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Repellency-induced runoff from New Zealand hill country under pasture: A plot study

Bretherton, Michael, Horne, David, Sumanasena, H.A., Jeyakumar, Paramsothy, Scotter, David
Agricultural water management 2018 v.201 pp. 83-90
autumn, hills, infiltration rate, landscapes, pastures, rain, runoff, slabs, soil water, soil water balance, summer, water repellent soils, New Zealand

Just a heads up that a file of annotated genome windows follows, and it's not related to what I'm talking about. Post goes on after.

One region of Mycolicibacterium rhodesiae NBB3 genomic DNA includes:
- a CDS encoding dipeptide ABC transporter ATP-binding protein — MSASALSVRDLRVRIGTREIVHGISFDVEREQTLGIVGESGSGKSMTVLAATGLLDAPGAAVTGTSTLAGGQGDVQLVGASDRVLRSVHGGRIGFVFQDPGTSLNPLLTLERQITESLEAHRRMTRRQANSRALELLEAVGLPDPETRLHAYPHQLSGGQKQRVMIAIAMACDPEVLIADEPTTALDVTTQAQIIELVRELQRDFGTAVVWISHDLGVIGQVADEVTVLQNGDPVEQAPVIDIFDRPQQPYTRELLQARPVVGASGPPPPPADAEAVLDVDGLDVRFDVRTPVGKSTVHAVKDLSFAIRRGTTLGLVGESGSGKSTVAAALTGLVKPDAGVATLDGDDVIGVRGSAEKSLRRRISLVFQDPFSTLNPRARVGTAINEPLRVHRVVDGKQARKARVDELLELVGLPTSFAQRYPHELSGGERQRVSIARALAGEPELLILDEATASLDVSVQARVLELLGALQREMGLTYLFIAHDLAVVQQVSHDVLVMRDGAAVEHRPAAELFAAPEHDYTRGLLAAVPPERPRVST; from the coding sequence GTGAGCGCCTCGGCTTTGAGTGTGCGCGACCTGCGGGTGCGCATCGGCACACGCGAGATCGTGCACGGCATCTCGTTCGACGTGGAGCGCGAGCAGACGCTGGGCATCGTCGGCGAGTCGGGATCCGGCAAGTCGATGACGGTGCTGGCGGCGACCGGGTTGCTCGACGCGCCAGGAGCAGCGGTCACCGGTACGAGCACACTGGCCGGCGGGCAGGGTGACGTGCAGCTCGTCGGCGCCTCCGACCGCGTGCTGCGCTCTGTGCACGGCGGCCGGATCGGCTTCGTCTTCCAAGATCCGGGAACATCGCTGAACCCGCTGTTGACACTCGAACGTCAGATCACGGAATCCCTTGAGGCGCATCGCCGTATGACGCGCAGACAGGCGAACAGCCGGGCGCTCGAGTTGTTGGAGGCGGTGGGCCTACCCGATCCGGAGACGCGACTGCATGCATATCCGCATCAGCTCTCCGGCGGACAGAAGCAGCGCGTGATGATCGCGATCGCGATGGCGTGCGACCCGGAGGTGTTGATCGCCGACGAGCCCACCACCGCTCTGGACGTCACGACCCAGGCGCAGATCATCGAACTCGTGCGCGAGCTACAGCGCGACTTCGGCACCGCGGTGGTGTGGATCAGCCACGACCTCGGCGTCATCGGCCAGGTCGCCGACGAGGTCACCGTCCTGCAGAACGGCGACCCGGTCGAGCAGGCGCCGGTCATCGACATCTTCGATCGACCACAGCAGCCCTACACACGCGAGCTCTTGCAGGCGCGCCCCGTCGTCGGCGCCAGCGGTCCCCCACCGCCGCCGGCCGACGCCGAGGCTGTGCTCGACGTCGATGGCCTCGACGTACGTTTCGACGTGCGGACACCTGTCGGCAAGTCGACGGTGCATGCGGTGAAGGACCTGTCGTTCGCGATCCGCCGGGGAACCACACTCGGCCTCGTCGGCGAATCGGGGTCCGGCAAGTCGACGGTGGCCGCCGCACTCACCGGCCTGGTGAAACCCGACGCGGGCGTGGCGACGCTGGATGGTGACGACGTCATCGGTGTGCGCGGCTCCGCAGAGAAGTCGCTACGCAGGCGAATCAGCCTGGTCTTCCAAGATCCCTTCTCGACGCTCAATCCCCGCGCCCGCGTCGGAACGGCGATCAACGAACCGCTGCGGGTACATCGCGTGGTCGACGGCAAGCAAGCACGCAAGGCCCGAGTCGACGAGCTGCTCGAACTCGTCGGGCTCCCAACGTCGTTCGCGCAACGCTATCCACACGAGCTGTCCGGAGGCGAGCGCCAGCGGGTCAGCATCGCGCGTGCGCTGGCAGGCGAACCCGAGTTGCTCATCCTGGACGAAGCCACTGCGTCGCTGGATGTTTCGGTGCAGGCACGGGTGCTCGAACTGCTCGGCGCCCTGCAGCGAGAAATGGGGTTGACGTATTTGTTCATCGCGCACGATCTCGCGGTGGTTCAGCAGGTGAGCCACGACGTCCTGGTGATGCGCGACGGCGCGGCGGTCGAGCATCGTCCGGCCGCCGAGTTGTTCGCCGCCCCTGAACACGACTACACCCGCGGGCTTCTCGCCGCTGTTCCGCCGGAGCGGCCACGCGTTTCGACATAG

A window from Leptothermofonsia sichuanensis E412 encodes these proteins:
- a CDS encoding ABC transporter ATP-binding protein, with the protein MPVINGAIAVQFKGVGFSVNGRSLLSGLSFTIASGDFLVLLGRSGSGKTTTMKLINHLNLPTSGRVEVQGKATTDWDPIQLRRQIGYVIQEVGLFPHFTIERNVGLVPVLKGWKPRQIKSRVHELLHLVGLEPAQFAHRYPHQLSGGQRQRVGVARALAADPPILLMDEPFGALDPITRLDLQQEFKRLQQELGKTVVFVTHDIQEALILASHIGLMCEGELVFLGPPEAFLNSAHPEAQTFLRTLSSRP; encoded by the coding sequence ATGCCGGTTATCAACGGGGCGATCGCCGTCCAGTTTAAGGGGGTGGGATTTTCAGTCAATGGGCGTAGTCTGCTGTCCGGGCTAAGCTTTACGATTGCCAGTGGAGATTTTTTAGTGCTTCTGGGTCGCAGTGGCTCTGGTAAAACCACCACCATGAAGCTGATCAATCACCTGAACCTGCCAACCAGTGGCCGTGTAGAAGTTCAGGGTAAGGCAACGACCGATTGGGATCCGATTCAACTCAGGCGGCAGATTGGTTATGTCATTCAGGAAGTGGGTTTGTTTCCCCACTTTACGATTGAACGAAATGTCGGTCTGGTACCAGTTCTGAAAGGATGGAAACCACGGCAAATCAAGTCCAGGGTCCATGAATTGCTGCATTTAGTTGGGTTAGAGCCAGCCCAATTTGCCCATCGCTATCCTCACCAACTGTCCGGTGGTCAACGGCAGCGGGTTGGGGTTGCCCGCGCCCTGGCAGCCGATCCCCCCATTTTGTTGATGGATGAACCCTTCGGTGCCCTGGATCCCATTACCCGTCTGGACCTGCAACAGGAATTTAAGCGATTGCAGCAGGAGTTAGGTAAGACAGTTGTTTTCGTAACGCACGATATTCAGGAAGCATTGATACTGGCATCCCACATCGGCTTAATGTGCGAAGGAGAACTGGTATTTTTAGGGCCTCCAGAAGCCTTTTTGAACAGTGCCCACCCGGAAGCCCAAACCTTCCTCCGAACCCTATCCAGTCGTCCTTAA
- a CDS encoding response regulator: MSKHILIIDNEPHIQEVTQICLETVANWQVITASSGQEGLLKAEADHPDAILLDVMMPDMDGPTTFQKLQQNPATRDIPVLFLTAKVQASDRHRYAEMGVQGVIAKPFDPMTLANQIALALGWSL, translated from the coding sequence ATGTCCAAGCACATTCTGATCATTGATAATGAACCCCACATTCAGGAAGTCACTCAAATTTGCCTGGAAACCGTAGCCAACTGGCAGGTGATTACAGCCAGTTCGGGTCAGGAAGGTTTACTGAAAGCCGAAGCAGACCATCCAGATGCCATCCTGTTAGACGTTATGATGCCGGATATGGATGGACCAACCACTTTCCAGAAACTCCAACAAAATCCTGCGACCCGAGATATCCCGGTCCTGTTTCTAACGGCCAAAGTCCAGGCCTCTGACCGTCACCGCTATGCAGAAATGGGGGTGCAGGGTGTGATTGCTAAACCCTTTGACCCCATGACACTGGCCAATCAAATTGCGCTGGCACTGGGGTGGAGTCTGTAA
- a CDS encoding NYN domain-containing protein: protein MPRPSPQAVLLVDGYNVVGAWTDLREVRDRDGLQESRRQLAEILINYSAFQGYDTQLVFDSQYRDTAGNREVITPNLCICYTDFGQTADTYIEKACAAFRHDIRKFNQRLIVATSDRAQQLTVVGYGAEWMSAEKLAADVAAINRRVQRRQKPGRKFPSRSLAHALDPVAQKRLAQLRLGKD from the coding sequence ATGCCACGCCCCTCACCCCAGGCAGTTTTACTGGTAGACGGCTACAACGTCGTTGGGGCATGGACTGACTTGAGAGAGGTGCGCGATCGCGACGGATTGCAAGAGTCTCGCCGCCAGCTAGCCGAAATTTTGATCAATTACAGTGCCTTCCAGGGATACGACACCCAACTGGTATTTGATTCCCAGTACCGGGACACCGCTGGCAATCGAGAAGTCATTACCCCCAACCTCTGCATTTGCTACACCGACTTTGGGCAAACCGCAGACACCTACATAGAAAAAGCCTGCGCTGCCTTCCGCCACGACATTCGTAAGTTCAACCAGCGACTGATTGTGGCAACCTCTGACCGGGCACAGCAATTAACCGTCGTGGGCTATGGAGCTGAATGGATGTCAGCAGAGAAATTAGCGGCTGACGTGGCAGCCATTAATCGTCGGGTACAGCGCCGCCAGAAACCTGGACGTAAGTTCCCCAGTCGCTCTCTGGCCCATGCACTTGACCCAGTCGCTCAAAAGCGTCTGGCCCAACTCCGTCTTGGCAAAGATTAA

Soil water repellency is a common phenomenon which develops when surface soils become dry in summer and autumn. It is claimed that repellency is likely to result in a lower infiltration rate and a concomitant increase in surface runoff, particularly on slopes. This study quantifies the effect of water repellency on runoff from a series of small plots on a range of slopes (20° and 30°) and aspects (N, S and E) in a hilly landscape in the south-east of the North Island of New Zealand. The plots (1 m wide and 2 m long) were set up to capture runoff via a slotted PVC pipe and measure it using tipping bucket apparatus: at each of the slope/aspect locations there were duplicate plots. A meteorological station was also established at the site along with TDR probes to measure soil moisture down to 300 mm depth. When moist, the soil at the site had a very high infiltrability (>1.5 mm/min). On nine occasions, runoff was measured (ranging from 1 to 59% of rainfall) when the soil surface was dry and rainfall was intense (greater than 0.1 mm/min). However, during the two-year study period, this repellency-induced runoff equated to only 5% of the total rainfall. Furthermore, the infiltration rate of initially dry, repellent soil (ranging from 0.2 to 0.6 mm/min) partly recovered over a ten-minute period (0.6–1.0 mm/min) and, with sufficient rainfall, repellency completely disappeared within two days. The transitory nature of water repellency was confirmed in an experiment on large soil slabs conducted in the laboratory where repellency-induced runoff was observed to largely disappear over a period of 30 min. Overall, it is concluded that soil water repellency does not play a major role in the soil water balance of the hill country at the study site.